I have a hobby, although my family would probably call it a bad habit, and it’s meeting people from online for adventures. It’s stood me in good stead so far, having explored Poland with a woman who is now one of my closest friends and hopped around America doing everything from sight seeing, to kareoke to drunkenly chasing deers while naked and trying to kayak to Hawaii from Washington (turns out, you can’t).
So I had high hopes for yesterday’s #LondonBookshopCrawl and I wasn’t disappointed. I didn’t get neatly enough photos, but the hashtag on Twitter and Instagram is full of people who did a much better job than me (and @mattdawhit’s Storify is great) Our plan was to meet in Foyles cafe at Charing Cross and then move on as a group of 23 around @ninjabookswap’s list of shops that were expecting us.
First… Orbital Comics.
Now, I’ve always had a fairly negative relationship with comics, having lived with a guy who told me I should be reading them instead of ‘books by dead Russian authors in prison for their political beliefs’. But I’ve mellowed recently and I do see the joy they bring other people. Not my thing, glad so many people love them, that makes me happy. I gather that it’s a wonderful store, and the layout was great for even a comic cretin like myself. I even bought myself a couple of bargain comics as souvenirs! Staff were friendly, everyone seemed happy.
I won’t show you the comics I bought as my flatmate has since inspected and shook his head sadly – they were more to do with Watchmen and less to so with Alan Moore – but they only cost me 25p.
Then on to… Any Amount of Books and Cecil Court!
I didn’t actually make it into Any Amount of Books, having spent too long wandering around Cecil Court but that place was incredible.
I went in every shop for a nosey, but I was particularly enamoured with Peter Ellis, who sold me James Baldwin’s If Beale Street Could Talk. The shelves were lined with lovingly wrapped first editions and very well laid out. And, who I presume was Mr Ellis himself although I could be wrong, was a very welcoming man who happily, if somewhat confused, signed my piece of paper to say I’d bought a book there. Marchpane was another favourite, with an entire section dedicated to Alice in Wonderland.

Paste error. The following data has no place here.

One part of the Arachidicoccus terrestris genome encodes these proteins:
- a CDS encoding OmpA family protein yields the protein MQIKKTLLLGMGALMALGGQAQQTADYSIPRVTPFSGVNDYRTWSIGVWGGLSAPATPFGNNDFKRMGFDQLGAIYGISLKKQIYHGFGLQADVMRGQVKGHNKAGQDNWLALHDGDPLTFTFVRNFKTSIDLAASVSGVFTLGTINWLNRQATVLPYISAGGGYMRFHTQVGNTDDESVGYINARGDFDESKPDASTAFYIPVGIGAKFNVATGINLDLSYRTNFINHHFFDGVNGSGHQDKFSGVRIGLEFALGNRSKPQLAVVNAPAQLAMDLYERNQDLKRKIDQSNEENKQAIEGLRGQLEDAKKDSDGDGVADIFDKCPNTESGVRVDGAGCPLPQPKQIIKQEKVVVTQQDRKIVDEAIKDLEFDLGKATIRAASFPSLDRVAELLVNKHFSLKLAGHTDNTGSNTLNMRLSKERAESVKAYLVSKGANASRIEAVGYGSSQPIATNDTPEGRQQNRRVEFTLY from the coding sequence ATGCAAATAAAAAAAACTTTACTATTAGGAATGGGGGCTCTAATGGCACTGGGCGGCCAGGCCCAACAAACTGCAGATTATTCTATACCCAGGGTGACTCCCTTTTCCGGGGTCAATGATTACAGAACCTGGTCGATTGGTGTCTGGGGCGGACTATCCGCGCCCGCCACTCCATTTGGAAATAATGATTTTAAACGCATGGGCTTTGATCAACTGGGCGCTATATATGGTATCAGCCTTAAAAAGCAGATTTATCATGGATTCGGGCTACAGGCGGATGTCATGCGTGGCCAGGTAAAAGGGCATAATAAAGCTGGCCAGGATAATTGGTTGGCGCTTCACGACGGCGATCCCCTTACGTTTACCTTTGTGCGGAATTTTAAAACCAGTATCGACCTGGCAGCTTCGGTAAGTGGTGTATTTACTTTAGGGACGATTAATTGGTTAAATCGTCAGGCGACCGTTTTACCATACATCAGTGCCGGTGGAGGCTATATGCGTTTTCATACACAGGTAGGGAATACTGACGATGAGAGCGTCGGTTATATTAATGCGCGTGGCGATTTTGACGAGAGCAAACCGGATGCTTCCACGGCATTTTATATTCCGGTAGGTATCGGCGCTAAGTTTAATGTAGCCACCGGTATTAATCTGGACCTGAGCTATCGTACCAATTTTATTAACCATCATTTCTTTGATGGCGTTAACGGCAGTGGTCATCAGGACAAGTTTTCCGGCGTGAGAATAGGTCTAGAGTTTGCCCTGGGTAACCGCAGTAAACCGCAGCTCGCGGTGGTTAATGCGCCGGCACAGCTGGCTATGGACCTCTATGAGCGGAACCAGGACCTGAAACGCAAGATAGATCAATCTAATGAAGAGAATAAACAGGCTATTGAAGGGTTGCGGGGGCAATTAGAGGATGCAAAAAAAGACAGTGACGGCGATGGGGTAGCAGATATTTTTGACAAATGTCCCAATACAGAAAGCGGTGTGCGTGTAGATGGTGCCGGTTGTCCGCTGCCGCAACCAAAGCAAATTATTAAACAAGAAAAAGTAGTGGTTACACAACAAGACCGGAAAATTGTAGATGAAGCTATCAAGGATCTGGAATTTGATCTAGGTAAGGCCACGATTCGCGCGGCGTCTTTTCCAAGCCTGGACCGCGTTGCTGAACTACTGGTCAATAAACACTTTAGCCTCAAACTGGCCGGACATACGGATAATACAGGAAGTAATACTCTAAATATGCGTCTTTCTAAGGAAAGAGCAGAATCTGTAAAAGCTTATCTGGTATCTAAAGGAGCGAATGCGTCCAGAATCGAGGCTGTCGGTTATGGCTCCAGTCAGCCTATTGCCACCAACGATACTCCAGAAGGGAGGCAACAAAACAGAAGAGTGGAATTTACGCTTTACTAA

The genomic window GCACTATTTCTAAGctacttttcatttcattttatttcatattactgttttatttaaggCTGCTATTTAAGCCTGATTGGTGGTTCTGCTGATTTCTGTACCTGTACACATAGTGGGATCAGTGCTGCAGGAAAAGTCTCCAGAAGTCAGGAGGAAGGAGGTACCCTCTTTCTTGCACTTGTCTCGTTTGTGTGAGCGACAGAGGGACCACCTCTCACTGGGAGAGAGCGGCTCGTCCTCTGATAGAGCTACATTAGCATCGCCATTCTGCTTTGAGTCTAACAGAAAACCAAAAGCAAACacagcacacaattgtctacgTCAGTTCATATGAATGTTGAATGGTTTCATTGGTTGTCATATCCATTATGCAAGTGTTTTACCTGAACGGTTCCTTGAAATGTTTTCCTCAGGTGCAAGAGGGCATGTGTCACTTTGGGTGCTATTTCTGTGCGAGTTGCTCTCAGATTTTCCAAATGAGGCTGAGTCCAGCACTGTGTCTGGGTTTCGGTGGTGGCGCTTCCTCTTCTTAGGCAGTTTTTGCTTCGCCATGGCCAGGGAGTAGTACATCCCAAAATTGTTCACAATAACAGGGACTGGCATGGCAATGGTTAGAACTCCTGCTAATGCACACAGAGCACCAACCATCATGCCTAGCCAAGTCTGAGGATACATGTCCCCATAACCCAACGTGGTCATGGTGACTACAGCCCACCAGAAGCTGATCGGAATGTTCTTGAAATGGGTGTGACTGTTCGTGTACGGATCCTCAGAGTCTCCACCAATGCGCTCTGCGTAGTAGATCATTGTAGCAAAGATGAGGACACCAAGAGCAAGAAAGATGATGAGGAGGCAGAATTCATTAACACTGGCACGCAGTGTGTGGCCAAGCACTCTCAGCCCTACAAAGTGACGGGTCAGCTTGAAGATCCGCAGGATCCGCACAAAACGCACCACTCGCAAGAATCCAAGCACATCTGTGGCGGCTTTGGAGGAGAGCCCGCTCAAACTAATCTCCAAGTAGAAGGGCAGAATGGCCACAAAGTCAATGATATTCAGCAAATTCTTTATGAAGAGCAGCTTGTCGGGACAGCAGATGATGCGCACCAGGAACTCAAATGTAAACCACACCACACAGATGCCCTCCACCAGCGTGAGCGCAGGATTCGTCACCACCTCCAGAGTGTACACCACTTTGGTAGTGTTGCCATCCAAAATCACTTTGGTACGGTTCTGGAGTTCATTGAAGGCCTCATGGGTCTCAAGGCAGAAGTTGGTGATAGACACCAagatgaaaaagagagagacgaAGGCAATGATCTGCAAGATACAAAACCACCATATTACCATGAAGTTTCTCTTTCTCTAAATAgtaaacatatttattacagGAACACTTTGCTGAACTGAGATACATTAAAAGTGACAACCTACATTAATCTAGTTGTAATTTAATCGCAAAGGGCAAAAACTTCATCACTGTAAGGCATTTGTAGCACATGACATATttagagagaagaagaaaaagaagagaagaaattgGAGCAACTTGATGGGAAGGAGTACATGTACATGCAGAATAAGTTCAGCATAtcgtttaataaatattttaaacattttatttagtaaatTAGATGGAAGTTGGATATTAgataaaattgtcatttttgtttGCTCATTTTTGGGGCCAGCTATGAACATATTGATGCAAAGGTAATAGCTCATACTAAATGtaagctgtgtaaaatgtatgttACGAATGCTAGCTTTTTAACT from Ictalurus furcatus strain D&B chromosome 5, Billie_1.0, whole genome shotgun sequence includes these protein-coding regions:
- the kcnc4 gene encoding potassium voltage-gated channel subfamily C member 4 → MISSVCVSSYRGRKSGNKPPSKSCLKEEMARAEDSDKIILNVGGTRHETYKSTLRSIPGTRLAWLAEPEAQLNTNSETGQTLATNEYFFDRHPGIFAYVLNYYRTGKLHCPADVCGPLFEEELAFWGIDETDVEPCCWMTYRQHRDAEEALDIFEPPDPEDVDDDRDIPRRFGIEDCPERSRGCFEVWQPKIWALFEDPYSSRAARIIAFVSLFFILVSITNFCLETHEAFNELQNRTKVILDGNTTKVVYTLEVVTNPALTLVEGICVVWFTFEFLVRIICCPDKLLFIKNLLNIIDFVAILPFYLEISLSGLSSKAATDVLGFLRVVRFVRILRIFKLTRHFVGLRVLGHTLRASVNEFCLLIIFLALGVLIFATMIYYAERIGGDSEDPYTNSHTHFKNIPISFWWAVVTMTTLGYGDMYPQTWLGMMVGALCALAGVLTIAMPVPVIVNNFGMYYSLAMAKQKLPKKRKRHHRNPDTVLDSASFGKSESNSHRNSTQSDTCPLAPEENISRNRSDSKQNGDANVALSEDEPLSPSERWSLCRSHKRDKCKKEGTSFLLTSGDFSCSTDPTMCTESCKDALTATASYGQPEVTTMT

And then there was Goldsboro Books, which broke my heart with it’s selection of first editions. So many of my favourites, so much more than I could hope to spend on books.
Next… Lunch. A few of us stopped by Byron’s, predominantly because it was there, for burgers, fries and milkshakes. This vegetarian had a salad because there are only so many veggie burgers you can have in a lifetime.
Persephone were expecting us and gave us the warmest of welcomes. We were treated to a small tour of this tiny publishing house and a talk on the history, aims and some book recommendations tailored to whoever asked. There’s a genuine love here and it’s a fine example of people who love and breathe what they do. They have 115 books in their catalogue, mainly by women, all well thought out. Each has a grey jacket and a printed endpaper based on a fabric produced in the year the book was originally published. Which is a wonderful touch.
This was a lovely bookshop, made more lovely by the welcome they gave us. Discount and some goodies never go amiss. I could have spent hours in there, but forced myself to a budget and in the end bought Kate Atkinson’s Life After Life after being recommended it a while ago by a colleague.
Our final stop... Waterstone’s Piccadilly.
Probably the biggest Waterstone’s I have ever been in but by this point in the day all I wanted was cake and a sit down. So @giants_orbit and I went down to the cafe for the largest slices of cake I have ever seen.
It was one of the best days out I have had. There’s something lovely about meeting up with people with a specific interest and I’m already planning my next bookshop trips and to go along to a book club run by @HaggyT.
Looking forward to next year